David Hume

The life of man is of no greater importance to the universe than that of an oyster.
On Suicide
He is happy, whose circumstances suit his temper; but he is more excellent, who can suit his temper to any circumstances.
An Enquiry Concerning the Principles of Morals
In our reasonings concerning matter of fact, there are all imaginable degrees of assurance, from the highest certainty to the lowest species of moral evidence. A wise man, therefore, proportions his belief to the evidence.
An Enquiry Concerning Human Understanding
Though experience be our only guide in reasoning concerning matters of fact; it must be acknowledged, that this guide is not altogether infallible, but in some cases is apt to lead us into errors.
An Enquiry Concerning Human Understanding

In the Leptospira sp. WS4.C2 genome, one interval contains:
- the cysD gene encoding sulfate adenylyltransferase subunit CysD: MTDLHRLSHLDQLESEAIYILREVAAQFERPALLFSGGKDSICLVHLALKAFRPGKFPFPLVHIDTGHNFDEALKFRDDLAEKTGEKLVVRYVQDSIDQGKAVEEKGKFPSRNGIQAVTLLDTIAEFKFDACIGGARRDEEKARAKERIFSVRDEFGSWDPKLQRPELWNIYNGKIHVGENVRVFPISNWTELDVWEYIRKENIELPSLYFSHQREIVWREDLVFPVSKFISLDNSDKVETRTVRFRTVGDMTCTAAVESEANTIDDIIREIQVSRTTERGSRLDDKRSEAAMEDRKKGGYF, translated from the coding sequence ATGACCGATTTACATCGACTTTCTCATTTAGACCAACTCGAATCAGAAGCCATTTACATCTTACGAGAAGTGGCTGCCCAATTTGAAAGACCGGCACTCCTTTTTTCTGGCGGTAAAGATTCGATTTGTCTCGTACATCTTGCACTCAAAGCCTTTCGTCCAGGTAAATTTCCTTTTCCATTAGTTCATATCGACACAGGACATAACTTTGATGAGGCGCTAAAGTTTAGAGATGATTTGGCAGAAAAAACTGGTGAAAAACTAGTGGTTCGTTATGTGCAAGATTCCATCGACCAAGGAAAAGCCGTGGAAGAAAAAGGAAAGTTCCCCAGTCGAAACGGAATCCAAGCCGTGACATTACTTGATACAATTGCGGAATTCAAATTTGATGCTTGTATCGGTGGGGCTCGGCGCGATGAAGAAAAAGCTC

Nothing appears more surprising to those, who consider human affairs with a philosophical eye, than the easiness with which the many are governed by the few; and the implicit submission, with which men resign their own sentiments and passions to those of their rulers.
Essays, Moral, Political, and Literary
Reason is, and ought only to be the slave of the passions, and can never pretend to any other office than to serve and obey them.
A Treatise of Human Nature
Morals excite passions, and produce or prevent actions. Reason of itself is utterly impotent in this particular. The rules of morality, therefore, are not conclusions of our reason.
A Treatise of Human Nature
Generally speaking, the errors in religion are dangerous; those in philosophy only ridiculous.
A Treatise of Human Nature
Be a philosopher; but, amidst all your philosophy, be still a man.
A Treatise of Human Nature